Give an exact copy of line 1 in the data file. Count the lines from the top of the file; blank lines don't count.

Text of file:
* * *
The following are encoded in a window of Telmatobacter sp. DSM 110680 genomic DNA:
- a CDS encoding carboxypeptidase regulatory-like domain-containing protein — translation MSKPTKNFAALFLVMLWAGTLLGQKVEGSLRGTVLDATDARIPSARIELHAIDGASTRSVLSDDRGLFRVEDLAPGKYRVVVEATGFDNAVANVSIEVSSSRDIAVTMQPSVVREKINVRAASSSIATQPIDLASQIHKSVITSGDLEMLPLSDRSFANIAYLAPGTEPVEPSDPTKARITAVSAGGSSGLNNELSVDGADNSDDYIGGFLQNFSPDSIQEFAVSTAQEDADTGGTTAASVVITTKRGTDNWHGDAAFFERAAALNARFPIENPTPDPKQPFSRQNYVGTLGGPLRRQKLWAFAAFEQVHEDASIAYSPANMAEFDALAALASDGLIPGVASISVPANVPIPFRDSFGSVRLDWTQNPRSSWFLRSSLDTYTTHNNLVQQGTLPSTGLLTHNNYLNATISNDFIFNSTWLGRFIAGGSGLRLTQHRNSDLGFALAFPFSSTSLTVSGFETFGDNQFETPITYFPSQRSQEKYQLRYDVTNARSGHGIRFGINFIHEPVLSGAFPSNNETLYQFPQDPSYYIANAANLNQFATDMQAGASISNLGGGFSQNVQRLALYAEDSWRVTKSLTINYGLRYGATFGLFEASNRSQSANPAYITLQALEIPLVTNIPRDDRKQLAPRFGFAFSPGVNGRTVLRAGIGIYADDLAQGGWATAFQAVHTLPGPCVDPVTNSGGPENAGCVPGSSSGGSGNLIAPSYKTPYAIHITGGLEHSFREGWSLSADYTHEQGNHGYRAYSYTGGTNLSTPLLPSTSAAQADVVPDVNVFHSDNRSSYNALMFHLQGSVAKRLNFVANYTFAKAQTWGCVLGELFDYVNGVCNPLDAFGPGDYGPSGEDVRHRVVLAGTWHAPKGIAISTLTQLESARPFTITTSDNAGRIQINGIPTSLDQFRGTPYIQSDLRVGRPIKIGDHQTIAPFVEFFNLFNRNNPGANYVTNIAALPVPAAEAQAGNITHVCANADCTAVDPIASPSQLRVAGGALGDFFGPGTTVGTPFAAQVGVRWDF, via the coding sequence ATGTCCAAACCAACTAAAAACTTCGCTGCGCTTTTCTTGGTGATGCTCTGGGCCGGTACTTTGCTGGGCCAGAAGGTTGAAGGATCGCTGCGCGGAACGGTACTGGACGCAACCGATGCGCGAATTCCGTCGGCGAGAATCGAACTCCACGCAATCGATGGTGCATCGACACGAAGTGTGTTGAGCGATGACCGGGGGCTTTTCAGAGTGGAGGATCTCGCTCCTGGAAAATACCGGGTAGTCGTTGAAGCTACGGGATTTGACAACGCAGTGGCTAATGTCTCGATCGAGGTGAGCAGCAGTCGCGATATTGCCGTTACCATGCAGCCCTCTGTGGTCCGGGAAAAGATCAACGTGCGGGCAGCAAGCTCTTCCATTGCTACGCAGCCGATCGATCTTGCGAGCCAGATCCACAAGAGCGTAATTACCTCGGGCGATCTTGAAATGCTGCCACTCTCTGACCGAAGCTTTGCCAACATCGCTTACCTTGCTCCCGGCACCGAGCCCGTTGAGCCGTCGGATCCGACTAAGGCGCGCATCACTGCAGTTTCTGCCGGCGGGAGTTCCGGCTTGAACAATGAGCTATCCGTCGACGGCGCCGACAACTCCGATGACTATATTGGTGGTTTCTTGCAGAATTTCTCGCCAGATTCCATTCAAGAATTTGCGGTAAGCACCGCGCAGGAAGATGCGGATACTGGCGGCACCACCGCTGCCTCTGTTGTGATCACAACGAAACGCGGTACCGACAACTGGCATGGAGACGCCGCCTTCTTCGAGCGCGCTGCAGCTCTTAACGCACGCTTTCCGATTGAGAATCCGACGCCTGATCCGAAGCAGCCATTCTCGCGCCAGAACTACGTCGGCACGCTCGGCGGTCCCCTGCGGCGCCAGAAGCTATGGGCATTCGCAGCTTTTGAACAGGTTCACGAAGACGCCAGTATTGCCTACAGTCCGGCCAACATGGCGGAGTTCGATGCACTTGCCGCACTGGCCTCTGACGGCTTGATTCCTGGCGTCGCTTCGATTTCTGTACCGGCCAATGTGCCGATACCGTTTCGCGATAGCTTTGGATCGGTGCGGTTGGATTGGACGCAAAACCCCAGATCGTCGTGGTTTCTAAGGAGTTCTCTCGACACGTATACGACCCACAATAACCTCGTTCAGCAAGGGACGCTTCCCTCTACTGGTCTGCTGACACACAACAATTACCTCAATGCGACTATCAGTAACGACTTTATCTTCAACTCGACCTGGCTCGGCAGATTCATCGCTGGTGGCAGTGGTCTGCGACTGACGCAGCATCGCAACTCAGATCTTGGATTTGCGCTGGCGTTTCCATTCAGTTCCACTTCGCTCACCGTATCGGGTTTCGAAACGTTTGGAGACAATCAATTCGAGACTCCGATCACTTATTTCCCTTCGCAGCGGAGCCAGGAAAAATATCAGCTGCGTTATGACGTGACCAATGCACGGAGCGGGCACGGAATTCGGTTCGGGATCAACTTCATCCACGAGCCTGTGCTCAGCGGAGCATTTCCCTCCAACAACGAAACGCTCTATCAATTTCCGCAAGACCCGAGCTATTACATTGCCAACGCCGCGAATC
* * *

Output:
The following are encoded in a window of Telmatobacter sp. DSM 110680 genomic DNA: